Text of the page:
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usually begins at 25 to 30 percent moisture content, the fiber saturation point. Shrinkage continues to zero percent moisture content, an oven-dry state.

Swelling occurs as wood gains moisture, when it moves from zero to 25 to 30 percent moisture content, the fiber saturation point. Different woods exhibit different moisture stability factors, but they always shrink and swell the most in the direction of theannual growth rings (tangentially), about half as much across the rings (radially) and only in miniscule amounts along the grain (longitudinally).
This means that plainsawn flooring will tend to shrink and swell more in width than quartersawn flooring, and that most flooring will not shrink or swell measurably in length.

Generally, flooring is expected to shrink in dry environments and expand in wetter environments.

Between the fiber saturation point and the ovendry state, wood will only change by about .1 percent of its dimension along the grain (lengthwise in a flatsawn board). It will change by 2 to 8 percent across the grain and across the annular rings (top to bottom), if quartersawn; and 5 to 15 percent across the grain and parallel to the annular rings (side to side), if plainsawn.

Wider boards tend to move more than narrowerboards. Movement in a 5-inch-wide plank is more dramatic than in a 21/4-inch strip. The ideal moisture content for flooring installation can vary from an extreme of 4 to 18 percent, depending on the wood species, the geographic location of the end product and time of year. Most oak flooring, for example, is milled at 6 to 9 percent. Before installation, solid wood flooring should be acclimated to the area in which it is to be used, then tested with a moisture meter to ensure the proper moisture content.
(Note: Laminated wood flooring tends to be more dimensionally stable than solid flooring, and may not require as much acclimation as solid flooring prior to installation.)

A wood's weight and moisture content

Wood is hygroscopic - meaning, when exposed to air, wood will lose or gain moisture until it is in equilibrium with the humidity and temperature of the air.
Moisture content (MC) from 5 to 25 percent may be determined using various moisture meters developed for this purpose. The most accurate method in all cases, and for any moisture content, is to follow the laboratory procedure of weighing the piece with moisture, removing the moisture by fully drying it in an oven (105 degrees C) and reweighing. The equation for determining moisture content is
weight of wood with water - oven-dry weight MC% = x 100 oven-dry weight

Equilibrium moisture content

The moisture content of wood below the fiber saturation point is a function of both relative humidity and temperature in the surrounding air. When wood is neither gaining nor losing moisture, an equilibrium moisture content (EMC) has been reached.
Wood technologists have graphs that precisely tie EMC and relative humidity together, but as a rule of thumb, a relative humidity of 25 percent gives an EMC of 5 percent, and a relative humidity of 75 percent gives an EMC of 14 percent.
A 50 percent swing in relative humidity produces an EMC change of 10 percent. How that affects wood flooring depends on which species is being used. However, let's say the width variation is just 1/16 inch for a 21/4-inch board. That's a full inch over 16 boards in a floor. Over the width of a 10-foot wide floor, that amounts to more than three inches of total expansion or contraction.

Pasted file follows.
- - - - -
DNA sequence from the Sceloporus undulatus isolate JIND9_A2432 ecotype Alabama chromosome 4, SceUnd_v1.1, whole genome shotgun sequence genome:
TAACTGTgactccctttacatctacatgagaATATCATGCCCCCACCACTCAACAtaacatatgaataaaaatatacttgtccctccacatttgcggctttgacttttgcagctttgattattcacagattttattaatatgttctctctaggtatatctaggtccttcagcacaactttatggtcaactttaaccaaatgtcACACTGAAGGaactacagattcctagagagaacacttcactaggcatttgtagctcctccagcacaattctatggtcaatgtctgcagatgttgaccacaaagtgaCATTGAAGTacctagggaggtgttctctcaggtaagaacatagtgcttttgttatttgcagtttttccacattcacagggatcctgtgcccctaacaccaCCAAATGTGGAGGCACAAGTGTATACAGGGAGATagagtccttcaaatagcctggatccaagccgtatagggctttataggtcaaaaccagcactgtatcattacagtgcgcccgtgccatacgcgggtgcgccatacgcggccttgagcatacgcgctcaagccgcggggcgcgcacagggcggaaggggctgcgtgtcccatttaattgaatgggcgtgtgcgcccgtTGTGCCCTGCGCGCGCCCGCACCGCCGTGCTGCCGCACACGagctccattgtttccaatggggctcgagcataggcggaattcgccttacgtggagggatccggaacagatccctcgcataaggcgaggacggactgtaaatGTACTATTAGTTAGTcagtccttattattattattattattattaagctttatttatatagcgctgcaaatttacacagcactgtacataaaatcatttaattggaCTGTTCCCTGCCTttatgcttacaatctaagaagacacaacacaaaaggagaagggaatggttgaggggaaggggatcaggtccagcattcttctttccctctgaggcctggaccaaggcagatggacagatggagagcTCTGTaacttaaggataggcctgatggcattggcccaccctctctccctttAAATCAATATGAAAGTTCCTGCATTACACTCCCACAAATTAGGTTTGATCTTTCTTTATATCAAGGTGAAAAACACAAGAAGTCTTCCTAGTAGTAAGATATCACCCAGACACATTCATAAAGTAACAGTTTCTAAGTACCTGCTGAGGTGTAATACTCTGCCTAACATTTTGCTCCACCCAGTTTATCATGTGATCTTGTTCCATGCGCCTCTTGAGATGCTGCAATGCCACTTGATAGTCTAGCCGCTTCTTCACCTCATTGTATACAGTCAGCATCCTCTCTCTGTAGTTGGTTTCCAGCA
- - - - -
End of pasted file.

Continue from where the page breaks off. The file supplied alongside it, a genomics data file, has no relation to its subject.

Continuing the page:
Protective coatings cannot prevent wood from gaining or losing moisture; they merely slow the process.

The seasoning of lumber

Freshly sawn lumber begins to lose moisture immediately. Its color will darken and small splits or checks may occur. Movement of moisture continues at a rate determined by many factors, including temperature, humidity and air flow, until a point of equilibrium is reached with the surrounding air. The shrinking and swelling of wood are dimensional changes caused by loss or gain of water. In practical terms, the process works this way:

  1. A standing oak tree is felled and sawed into a board 1-inch thick, 10 inches wide and 8-feet long. Placed on a scale, the board weighs, say, 36 pounds.
  2. The board is placed in a stack of boards separated from the next by stacking strips of uniform size to keep the board straight. The stack is aimed at the prevailing breezes to accelerate drying. After two or three months of air drying, the board now weighs 25 pounds. It is also 31/32-inch thick, 93/4 inches wide and 8 feet long, with 25 percent moisture content.
  3. This 25-pound board is trucked to the flooring mill and loaded into a dry kiln, a building large enough to hold three or four railcar-loads of lumber. After six or seven days, this same board is now 15/16- inch thick, 9.2 inches wide, 8 feet long. It weighs 21.6 pounds with an 8 percent moisture content. If all the moisture were removed, the board would weigh 20 pounds.

The milling of lumber

Most hardwood lumber is dried to an average of 6 to 9 percent moisture content before milling is begun. Mill inspections conducted by the National Oak Flooring Manufacturers Association, allow 5 percent of the wood outside this range, to a maximum moisture content of 12 percent. The 6 to 9 percent range is likely to be the average of all types of wood products used in a normal household environment, assuming usual heating and cooling equipment is used to ensure human comfort.